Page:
NORTHERN Ireland’s political leaders sometimes provide more fodder for comment than any other group of individuals on the planet through their at times comedy rants and off-the-wall use of language.
And whenever they open their mouths to change feet, rest assured that there will be a radio phone-in audience ready to join in the bluster.
But this week, terrorism’s funereal reach once more rose from the mists of mutually assured community destruction to bring death and a strange period in politics.
Only the churlish and those determined to find fault could be less than impressed in the capacity of DUP, Sinn Féin, UUP, Alliance and SDLP to stand shoulder to shoulder in condemnation of the cold-blooded killers from the ranks of the so-called ‘dissident republicans’.
Yes, one could trudge through our recent blood-stained history to find fault in the personal biographies of many MLAs in the chamber. But that was yesterday’s news.
The news this week is that the elected politicians of all shades of green and hues of orange condemned the killers.
Only those of ill-temper sought to analyse the timing of Sinn Féin’s comments when the party acknowledged that the democratic process meant support for the Police Service of Northern Ireland. Only the very stupid could fail to acknowledge the personal political risk Peter Robinson took to stand shoulder to should with, metaphorically, his previously stated ‘enemy’. It would have been easier for him to distance himself.
Of course the cynic may say that now the parties have more to lose given that they are in power. In the past that hasn’t stopped them point scoring over gravestones.
That they did not struck some of us as surreal. We have indeed witnessed a powerful moment in the maturing of the political life of this small region.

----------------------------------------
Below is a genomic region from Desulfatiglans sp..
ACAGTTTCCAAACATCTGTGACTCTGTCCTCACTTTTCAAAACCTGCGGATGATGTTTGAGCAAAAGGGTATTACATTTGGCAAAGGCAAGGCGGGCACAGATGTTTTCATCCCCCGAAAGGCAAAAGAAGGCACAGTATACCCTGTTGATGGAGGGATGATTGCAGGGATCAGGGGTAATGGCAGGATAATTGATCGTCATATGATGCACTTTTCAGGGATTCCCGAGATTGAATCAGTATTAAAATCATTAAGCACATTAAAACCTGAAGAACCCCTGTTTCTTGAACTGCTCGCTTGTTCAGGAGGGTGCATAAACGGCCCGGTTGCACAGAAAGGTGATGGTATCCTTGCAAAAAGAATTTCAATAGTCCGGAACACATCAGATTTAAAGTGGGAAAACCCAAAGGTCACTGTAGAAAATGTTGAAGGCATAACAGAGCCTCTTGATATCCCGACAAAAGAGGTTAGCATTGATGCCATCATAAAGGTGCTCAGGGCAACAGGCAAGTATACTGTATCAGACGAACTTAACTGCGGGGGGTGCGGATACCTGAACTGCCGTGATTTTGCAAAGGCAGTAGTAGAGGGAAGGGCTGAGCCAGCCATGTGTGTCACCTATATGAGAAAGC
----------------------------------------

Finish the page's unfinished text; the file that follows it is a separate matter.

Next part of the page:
Many people turned out on the streets of Belfast, Derry, Newry and Downpatrick in silent process to provide a voice for the majority and express their horror and anguish at the barbarous deeds of March 7th and 9th.
But somewhere, someone has not been offering sympathy, expressing horror. Someone is sheltering the killers. Someone knows their deeds and through their actions in sheltering them is complicit in murder. This tiny, stupid minority of murders and their minions gives lie to the fact that we are a peaceful community.
We are a community on a journey to peace. The thousands on the streets in solidarity with the bereaved and the political stance of our leaders have at last proved that we can be more confident on that journey towards a stable, prosperous society.
Until then, to the families of Constable Stephen Carroll, Sappers, Mark Quinsey, and Patrick Azimkar we tender our deepest condolences.
We echo the sentiments of Mrs Carroll who this week said that her husband’s death should not be wasted. We hope that the posthumous accolade that Constable Carroll, and Sappers Quinsey and Azimkar have is that their deaths ended the horror, brought politicians together and heralded a Northern Ireland fit for the 21st Century.